Obstetrics & Gynecology:
doi: 10.1097/AOG.0b013e31823f3c5b
Departments: Corrections

Corrections

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In “Increasing Minimally Invasive Hysterectomy: Effect on Cost and Complications” by G.M. Jonsdottir, S. Jorgensen, S.L. Cohen, K.N. Wright, N.T. Shah, N.T. Chavan, and J.I. Einarsson (Obstet Gynecol 2011;117:1142–9), several errors resulted from a flaw in the study methodology (see related Letter to the Editor on page 185). The primary cause of the errors was that total hospital cost was averaged out for all modes of access for hysterectomy, effectively rendering the analysis pertaining to total hospital cost meaningless.

* On page 1145, in the last paragraph before the Discussion, the following information should be omitted: “… total mean cost per hysterectomy by year (including all modes of access) did not change significantly but …”; “When analyzed by type of hysterectomy, total mean cost increased significantly for vaginal and laparoscopic hysterectomy (P<.001) but decreased for robotic hysterectomy (P<.001). Similarly …”; and “Our estimates for the indirect cost to the society for each method in 2009 real U.S. dollars were as follows: for abdominal hysterectomy, the cost was $17,671–18,065; for vaginal hysterectomy, $15,631–16,419; for laparoscopic hysterectomy, $14,826–15,483; and for robotic hysterectomy, $13,501–14,158.”

The revised paragraph should therefore read: “As seen in Table 4, operative cost rose by a significant margin (P=.142 and P<.001, respectively). Operative cost by type increased significantly for abdominal hysterectomy (P<.001), vaginal hysterectomy (P<.001), and laparoscopic hysterectomy (P<.001) from 2006 to 2009.”

* On page 1147, the title of Table 4 should read: “Operation Cost, Percentages in Difference, and Significance*.” In addition, the first six rows of the table should be omitted so that only operative cost is reported.

* On page 1148, third paragraph, first column, the following information should be omitted: “Total mean costs per hysterectomy rose by significant margins over the study period for laparoscopic and vaginal hysterectomy, which may be explained partially by the increase in operative costs. Conversely, both the operative cost and total mean cost of robotic hysterectomy decreased significantly, potentially as a result of improved efficiency as our surgeons and ancillary staff gained familiarity with this mode of access. Although robotic hysterectomy often is thought to be the most costly mode from the hospital perspective, our calculated cost to society was lowest for robotic hysterectomy, ranging from $13,501 to $14,158.”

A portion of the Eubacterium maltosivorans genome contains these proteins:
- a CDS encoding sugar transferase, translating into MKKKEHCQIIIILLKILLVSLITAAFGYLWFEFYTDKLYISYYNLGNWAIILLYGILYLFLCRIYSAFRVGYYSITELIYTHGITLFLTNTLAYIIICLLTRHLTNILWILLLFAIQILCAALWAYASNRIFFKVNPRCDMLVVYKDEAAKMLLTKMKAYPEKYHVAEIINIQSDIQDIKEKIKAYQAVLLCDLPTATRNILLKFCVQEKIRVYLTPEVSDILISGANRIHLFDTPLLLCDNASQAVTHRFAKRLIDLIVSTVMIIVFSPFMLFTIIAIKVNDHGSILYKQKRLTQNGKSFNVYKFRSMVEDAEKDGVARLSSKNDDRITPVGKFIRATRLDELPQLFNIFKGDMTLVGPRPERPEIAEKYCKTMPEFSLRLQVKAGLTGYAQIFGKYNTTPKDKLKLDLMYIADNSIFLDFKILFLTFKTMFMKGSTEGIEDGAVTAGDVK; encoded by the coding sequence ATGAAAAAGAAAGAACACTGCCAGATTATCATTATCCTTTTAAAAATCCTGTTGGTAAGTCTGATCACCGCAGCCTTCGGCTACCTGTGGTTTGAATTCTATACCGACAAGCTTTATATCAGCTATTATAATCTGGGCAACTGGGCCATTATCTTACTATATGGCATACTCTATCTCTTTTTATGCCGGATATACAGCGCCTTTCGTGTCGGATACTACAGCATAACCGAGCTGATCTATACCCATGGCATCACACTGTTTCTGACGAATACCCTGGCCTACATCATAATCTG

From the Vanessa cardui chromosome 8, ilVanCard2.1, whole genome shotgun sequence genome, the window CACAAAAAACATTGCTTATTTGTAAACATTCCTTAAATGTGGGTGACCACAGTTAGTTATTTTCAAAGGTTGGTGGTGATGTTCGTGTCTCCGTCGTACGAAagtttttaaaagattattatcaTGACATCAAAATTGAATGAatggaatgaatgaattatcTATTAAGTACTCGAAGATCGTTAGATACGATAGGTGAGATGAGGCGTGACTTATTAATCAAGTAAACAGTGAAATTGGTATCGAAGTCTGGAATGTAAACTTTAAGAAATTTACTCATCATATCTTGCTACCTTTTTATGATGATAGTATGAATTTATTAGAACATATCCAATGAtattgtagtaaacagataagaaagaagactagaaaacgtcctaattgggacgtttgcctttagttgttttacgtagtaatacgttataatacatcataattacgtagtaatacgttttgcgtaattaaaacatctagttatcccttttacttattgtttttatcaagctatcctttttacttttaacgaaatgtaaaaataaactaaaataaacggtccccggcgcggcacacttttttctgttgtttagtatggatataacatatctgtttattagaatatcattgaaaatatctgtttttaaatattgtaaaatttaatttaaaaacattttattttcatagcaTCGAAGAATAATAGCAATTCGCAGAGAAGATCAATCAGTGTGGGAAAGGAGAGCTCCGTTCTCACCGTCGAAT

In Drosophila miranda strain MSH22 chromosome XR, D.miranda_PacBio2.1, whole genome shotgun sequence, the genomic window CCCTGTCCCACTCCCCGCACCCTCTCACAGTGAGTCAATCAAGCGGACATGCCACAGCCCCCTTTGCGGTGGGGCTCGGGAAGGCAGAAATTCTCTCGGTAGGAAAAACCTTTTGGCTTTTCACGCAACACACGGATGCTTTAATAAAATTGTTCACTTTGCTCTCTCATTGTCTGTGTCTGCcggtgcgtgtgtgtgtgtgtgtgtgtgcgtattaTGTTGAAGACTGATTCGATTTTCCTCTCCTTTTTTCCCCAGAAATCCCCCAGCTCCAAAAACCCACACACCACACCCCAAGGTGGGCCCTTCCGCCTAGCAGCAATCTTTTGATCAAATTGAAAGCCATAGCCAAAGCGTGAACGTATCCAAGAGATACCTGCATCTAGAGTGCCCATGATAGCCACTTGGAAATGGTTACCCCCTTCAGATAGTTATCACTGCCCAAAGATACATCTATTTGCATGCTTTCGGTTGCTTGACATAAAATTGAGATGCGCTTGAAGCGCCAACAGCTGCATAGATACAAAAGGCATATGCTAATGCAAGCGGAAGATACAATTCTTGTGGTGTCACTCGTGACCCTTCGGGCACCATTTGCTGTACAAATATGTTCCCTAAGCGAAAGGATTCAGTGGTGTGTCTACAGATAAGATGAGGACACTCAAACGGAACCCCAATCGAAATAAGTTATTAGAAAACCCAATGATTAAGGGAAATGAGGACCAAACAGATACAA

* On page 1148, second column, second paragraph, the following sentence should be omitted: “Although the operative cost increased in 2009, the total mean cost was not significantly affected.”

There is an error in the author affiliations in “Determinants of Maternal Sex Steroids During the First Half of Pregnancy” by A. T. Toriola, M. Vääräsmäki, M. Lehtinen, A. Zeleniuch-Jacquotte, E. Lundin, K.-G. Rodgers, H.-A. Lakso, T. Chen, H. Schock, G. Hallmans, E. Pukkala, P. Toniolo, K. Grankvist, H.-M. Surcel, and A. Lukanova (Obstet Gynecol 2011;118:1029–36). The incorrect affiliation is: “From the Division of Preventive Oncology, National Center for Tumor Diseases and German Cancer Research Center, Heidelberg, Germany; National Institute for Health and Welfare, Oulu, Finland; University of Tampere, Tampere, Finland; Department of Environmental Medicine, New York University School of Medicine, New York; New York University Cancer Institute, New York, New York; Department of Medical Biosciences, University of Umeå, Umeå, Sweden; Public Health and Clinical Medicine, Nutritional Research, University of Umeå, Umeå, Sweden; School of Medicine, College of Medical, Veterinary and Life Sciences, University of Glasgow, Glasgow, Scotland; Division of Cancer Epidemiology, German Cancer Research Center, Heidelberg, Germany; Institute for Statistical and Epidemiological Cancer Research, Helsinki, Finland; Department of Obstetrics and Gynecology, New York University School of Medicine, New York, New York; Institute of Social and Preventive Medicine, Centre Hospitalier Universitaire Vaudois, University of Lausanne, Lausanne, Switzerland.” The correct affiliation is: “From the Division of Preventive Oncology, National Center for Tumor Diseases and German Cancer Research Center, Heidelberg, Germany; National Institute for Health and Welfare, Oulu, Finland; Department of Obstetrics and Gynecology, Oulu University Hospital, Oulu, Finland; University of Tampere, Tampere, Finland; Department of Environmental Medicine, New York University School of Medicine, New York; New York University Cancer Institute, New York, New York; Department of Medical Biosciences, Pathology, University of Umeå, Umeå, Sweden; Department of Public Health and Clinical Medicine, Nutritional Research, University of Umeå, Umeå, Sweden; School of Medicine, College of Medical, Veterinary and Life Sciences, University of Glasgow, Glasgow, Scotland; Division of Cancer Epidemiology, German Cancer Research Center, Heidelberg, Germany; Institute for Statistical and Epidemiological Cancer Research, Helsinki, Finland; Department of Obstetrics and Gynecology, New York University School of Medicine, New York, New York; Institute of Social and Preventive Medicine, Centre Hospitalier Universitaire Vaudois, University of Lausanne, Lausanne, Switzerland.” The authors regret this error.

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